Tension

Knitting For Profit Ebook

Knitting For Profit Ebook

Get Instant Access

It is crucial to check your tension before you embark on a project. Tension is the number of stitches and rows to a centimetre or inch and is also known as stitch gauge. The tension determines the measurements of the garment so it is very important that you achieve the same tension as the designer. Don't be put off or swayed by experienced knitters who tell you that they never work a tension square, as they may have never questioned the strange proportions of their finished garment or why they needed more or less yarn than that quoted! A small difference over 10cm (4in) can add up to a considerable amount over the complete width of the knitted garment. However eager you are to start your project, take time to knit your tension square first: 15 minutes at that point can help to avoid disappointment later on.

measuring tension Using the same yarn, needles and stitch pattern that is quoted in the section marked

'Tension' in your pattern, knit a sample at least 13cm (5in) square. Then smooth out the sample on a flat surface, but do not press it.

To check stitch tension, place a ruler or tape measure horizontally on the fabric and mark 10cm (4in) with pins. Count the number of stitches between the pins. To check row tension, place a ruler or tape measure vertically, mark 10cm (4in) and count the number of rows.

  • If the number of stitches and rows is greater than that stated in the pattern, your tension is too tight and your stitches are smaller than they should be. This can usually be remedied by changing to larger needles.
  • If the number of stitches and rows is fewer than the specified number, your tension is looser and your stitches too large and you should try a smaller needle.

Obtaining the correct stitch tension is more important than the row tension as some patterns have the length worked in measurement, as in 'work until measures', and so the number of rows you need to work to obtain the length is less relevant. However, with some patterns, such as where motifs are worked over a certain number of rows, the row tension will still be very important.

The size of the knitted stitch depends on the yarn, the size of the knitting needles and your control of the yarn. It can also depend on mood - many knitters will have experienced a tighter tension when stress levels are high! A loose tension can produce an uneven, unstable fabric that can lose its shape, while a tight tension can create a hard, unelastic fabric. Your tension may change slightly from your sample when you are working over the larger number of stitches needed for the garment.

Your tension will also affect the amount of yarn you use. Some knitters may find that they always need a ball less or a ball more than that quoted. For instance, when I knitted the scarf on page 52, after I had achieved the length I wanted I had 38cm (15in) of yarn from my ball left. A tighter knitter, whose stitches are smaller, will need to knit more rows to achieve the same length and may need to go into a second ball of yarn to complete it.

To shape your knitting - for example, along armhole, neck and sleeve edges - there are various techniques for increasing or decreasing the number of stitches on your needle. The different methods for increasing are described overleaf.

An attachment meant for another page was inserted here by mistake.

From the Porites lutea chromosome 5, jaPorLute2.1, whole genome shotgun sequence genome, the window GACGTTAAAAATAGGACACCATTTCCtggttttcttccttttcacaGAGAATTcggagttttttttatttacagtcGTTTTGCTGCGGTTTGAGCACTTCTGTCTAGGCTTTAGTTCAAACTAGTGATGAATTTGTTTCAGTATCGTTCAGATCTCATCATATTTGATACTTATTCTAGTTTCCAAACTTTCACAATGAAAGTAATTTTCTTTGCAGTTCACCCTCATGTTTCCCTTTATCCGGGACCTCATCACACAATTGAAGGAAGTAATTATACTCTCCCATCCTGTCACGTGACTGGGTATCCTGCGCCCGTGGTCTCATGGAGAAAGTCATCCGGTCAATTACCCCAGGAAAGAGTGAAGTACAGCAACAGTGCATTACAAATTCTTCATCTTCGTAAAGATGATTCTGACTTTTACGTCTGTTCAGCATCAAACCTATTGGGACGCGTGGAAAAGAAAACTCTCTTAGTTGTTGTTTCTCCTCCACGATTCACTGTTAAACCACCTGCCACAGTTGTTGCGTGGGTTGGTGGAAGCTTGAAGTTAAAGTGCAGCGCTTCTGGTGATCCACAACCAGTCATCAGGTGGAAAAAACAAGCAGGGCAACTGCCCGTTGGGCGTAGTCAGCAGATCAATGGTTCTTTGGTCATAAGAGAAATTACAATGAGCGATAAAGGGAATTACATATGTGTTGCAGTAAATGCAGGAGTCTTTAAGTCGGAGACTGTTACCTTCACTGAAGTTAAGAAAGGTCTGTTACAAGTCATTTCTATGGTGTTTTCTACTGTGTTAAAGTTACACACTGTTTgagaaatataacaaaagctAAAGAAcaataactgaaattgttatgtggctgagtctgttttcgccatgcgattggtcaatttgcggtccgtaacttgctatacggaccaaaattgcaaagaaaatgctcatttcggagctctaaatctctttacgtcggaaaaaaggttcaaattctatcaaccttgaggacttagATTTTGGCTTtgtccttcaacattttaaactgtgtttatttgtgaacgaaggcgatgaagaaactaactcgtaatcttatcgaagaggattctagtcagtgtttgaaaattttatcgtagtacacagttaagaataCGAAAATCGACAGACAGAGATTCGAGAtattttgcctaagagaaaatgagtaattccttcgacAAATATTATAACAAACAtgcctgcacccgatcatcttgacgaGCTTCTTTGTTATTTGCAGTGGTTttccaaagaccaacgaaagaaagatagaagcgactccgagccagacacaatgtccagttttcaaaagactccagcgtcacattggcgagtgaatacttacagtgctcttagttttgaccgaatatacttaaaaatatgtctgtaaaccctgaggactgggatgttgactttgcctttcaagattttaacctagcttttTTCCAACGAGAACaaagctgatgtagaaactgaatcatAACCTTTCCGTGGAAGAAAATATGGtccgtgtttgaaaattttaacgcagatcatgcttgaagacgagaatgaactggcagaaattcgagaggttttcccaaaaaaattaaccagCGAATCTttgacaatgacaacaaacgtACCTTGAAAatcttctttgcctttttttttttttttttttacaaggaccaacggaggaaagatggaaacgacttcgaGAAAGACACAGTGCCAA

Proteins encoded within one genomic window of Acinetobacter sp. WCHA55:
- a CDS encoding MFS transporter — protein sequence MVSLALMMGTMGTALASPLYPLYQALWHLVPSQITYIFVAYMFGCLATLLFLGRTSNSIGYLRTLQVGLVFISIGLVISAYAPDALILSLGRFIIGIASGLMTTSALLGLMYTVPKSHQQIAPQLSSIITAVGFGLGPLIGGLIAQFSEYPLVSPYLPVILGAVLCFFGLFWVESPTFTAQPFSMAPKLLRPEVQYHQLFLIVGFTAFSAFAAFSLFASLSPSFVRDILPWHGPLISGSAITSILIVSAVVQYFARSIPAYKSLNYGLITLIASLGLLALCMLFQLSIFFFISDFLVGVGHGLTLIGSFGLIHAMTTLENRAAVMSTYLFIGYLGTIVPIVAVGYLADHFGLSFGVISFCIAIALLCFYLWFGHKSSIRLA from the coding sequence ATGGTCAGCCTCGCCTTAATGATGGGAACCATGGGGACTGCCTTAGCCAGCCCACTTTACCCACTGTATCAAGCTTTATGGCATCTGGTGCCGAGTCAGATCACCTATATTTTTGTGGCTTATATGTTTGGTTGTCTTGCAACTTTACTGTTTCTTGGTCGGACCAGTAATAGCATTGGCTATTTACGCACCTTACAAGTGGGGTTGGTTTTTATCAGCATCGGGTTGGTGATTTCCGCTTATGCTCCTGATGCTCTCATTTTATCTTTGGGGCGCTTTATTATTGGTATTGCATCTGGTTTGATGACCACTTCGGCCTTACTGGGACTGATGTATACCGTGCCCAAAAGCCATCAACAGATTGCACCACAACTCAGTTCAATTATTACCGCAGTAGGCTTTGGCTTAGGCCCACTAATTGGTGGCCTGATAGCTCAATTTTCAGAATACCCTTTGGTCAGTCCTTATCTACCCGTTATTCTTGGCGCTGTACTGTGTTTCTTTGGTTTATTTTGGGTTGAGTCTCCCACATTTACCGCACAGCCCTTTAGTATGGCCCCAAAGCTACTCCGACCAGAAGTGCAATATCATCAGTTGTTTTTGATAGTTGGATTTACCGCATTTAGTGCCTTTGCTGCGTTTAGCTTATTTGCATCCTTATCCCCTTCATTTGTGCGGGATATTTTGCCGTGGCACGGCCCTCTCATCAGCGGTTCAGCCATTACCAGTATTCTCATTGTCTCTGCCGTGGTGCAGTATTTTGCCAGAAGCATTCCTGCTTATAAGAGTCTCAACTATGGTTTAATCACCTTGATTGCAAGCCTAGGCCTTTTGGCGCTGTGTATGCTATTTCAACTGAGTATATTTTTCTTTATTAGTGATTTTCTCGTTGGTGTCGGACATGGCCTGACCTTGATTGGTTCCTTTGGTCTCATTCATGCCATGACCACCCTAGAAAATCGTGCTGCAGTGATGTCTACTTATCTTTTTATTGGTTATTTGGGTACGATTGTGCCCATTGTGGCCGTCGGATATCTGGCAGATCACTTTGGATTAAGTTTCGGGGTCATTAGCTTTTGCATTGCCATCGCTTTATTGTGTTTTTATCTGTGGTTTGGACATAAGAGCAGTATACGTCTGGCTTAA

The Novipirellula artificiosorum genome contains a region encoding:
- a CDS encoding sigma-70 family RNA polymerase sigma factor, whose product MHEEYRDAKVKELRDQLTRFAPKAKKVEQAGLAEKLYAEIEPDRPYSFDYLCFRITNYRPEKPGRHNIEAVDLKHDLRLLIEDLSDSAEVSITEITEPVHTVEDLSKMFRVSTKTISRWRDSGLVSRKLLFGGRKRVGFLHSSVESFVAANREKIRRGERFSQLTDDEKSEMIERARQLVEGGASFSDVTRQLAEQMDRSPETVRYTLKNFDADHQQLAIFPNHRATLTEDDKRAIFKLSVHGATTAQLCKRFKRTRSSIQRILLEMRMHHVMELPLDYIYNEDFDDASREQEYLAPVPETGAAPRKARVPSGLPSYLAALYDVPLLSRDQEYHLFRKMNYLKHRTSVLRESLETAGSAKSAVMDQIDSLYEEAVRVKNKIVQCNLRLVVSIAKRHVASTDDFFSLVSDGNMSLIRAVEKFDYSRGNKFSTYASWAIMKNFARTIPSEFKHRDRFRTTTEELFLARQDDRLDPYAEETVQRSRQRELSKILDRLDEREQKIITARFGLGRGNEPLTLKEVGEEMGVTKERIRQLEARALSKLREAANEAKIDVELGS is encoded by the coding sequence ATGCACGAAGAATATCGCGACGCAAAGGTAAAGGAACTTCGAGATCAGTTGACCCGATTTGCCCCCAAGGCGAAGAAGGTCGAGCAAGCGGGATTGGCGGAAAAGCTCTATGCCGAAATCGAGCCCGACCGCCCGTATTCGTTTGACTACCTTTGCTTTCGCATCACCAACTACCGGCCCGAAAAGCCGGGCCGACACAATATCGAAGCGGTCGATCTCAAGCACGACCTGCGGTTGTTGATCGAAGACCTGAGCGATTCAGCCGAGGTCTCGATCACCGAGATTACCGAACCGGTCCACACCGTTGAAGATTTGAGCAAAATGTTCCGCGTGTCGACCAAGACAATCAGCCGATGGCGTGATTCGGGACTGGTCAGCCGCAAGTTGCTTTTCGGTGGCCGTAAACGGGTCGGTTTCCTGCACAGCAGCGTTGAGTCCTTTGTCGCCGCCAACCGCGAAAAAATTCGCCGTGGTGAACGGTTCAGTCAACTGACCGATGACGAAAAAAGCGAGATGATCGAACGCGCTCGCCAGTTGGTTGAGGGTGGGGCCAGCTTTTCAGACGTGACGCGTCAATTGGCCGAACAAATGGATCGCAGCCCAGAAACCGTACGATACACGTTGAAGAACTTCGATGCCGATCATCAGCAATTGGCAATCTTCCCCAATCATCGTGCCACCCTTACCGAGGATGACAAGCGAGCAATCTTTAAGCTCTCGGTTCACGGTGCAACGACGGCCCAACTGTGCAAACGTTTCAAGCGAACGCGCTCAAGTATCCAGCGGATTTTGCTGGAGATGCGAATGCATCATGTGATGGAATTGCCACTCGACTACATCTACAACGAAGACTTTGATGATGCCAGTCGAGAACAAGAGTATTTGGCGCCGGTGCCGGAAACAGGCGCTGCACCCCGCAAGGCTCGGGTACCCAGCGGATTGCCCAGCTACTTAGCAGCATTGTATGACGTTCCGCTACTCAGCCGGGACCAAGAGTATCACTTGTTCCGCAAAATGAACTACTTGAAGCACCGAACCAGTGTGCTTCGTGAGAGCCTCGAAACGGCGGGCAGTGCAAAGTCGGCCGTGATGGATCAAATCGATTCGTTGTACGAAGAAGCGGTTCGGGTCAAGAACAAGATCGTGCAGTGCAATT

Increases are worked to make your knitted fabric wider by adding to the number of stitches. They are most often used when shaping sleeves or after completing ribbing on the lower edges of backs, fronts and sleeves.

Increases can be used decoratively to add detailing to an otherwise plain design (see the Raglan cardigan with fully fashioned shaping on page 108). Decorative increases like this are placed two or three stitches from the edge of the knitting so they can be seen after the garment has been sewn up.

Increasing when working stocking stitch is relatively simple, but when working more complex stitch patterns, check to see if your instructions tell you to work extra increased stitches into the pattern.

Yarn-over increases are usually worked in lace patterns, followed by a decrease to create a hole or eyelet.

increasing

2 Insert the right-hand needle into the back of the same stitch and knit it. Then slip the original stitch off the needle. You now have an extra stitch on the right-hand needle.

increase one ('inc one')

1 Insert the right-hand needle into the front of the next stitch, then knit the stitch but leave it on the left-hand needle.

1 Insert the left-hand needle from front to back under the horizontal strand between the stitch just worked on the right-hand needle and the first stitch on the left-hand needle.

2 Knit into the back of the loop to twist it, thus preventing a hole. Then drop the strand from the left-hand needle. This forms a new stitch on the right-hand needle.

yarn over between a knit and a purl ('yrn')

Bring the yarn forward between the two needles from the back to the front of the work, and take it over the top of the needle to the back again and then forward between the needles. Then purl the next stitch.

yarn over between purl stitches ('yrn')

Bring the yam over the needle to the back, then between the two needles to the front. Then purl the next stitch.

yarn over between a purl and a knit ('yon')

yarn over between knit stitches ('yf')

Take the yam from the front over the needle to the back. Then knit the next stitch.

Bring the yam forward between the two needles, from the back to the front of the work. Taking the yam over the needle to do so, knit the next stitch.

Was this article helpful?

0 0

Post a comment